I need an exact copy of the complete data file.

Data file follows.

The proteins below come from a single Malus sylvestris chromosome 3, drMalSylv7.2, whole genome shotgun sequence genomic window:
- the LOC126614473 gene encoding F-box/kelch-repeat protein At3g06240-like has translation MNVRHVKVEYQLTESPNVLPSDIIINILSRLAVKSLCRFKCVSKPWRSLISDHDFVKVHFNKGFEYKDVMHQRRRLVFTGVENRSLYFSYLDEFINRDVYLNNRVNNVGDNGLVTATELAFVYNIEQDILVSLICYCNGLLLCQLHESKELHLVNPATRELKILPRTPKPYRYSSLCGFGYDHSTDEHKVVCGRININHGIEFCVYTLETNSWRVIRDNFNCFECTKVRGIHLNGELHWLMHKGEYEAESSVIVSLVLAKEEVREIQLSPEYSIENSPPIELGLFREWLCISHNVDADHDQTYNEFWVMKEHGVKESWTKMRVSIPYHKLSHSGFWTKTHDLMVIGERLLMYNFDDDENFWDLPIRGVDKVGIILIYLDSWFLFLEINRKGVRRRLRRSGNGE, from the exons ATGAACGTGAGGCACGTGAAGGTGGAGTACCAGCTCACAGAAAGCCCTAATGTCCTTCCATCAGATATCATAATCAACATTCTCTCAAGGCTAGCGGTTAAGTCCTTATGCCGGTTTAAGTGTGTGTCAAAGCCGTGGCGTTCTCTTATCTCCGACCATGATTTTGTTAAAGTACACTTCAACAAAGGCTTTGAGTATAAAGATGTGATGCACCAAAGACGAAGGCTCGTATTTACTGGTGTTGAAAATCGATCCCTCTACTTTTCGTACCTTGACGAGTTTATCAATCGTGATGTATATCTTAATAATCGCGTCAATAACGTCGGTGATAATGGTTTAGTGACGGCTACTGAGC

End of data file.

The proteins below come from a single Malus sylvestris chromosome 3, drMalSylv7.2, whole genome shotgun sequence genomic window:
- the LOC126614473 gene encoding F-box/kelch-repeat protein At3g06240-like has translation MNVRHVKVEYQLTESPNVLPSDIIINILSRLAVKSLCRFKCVSKPWRSLISDHDFVKVHFNKGFEYKDVMHQRRRLVFTGVENRSLYFSYLDEFINRDVYLNNRVNNVGDNGLVTATELAFVYNIEQDILVSLICYCNGLLLCQLHESKELHLVNPATRELKILPRTPKPYRYSSLCGFGYDHSTDEHKVVCGRININHGIEFCVYTLETNSWRVIRDNFNCFECTKVRGIHLNGELHWLMHKGEYEAESSVIVSLVLAKEEVREIQLSPEYSIENSPPIELGLFREWLCISHNVDADHDQTYNEFWVMKEHGVKESWTKMRVSIPYHKLSHSGFWTKTHDLMVIGERLLMYNFDDDENFWDLPIRGVDKVGIILIYLDSWFLFLEINRKGVRRRLRRSGNGE, from the exons ATGAACGTGAGGCACGTGAAGGTGGAGTACCAGCTCACAGAAAGCCCTAATGTCCTTCCATCAGATATCATAATCAACATTCTCTCAAGGCTAGCGGTTAAGTCCTTATGCCGGTTTAAGTGTGTGTCAAAGCCGTGGCGTTCTCTTATCTCCGACCATGATTTTGTTAAAGTACACTTCAACAAAGGCTTTGAGTATAAAGATGTGATGCACCAAAGACGAAGGCTCGTATTTACTGGTGTTGAAAATCGATCCCTCTACTTTTCGTACCTTGACGAGTTTATCAATCGTGATGTATATCTTAATAATCGCGTCAATAACGTCGGTGATAATGGTTTAGTGACGGCTACTGAGC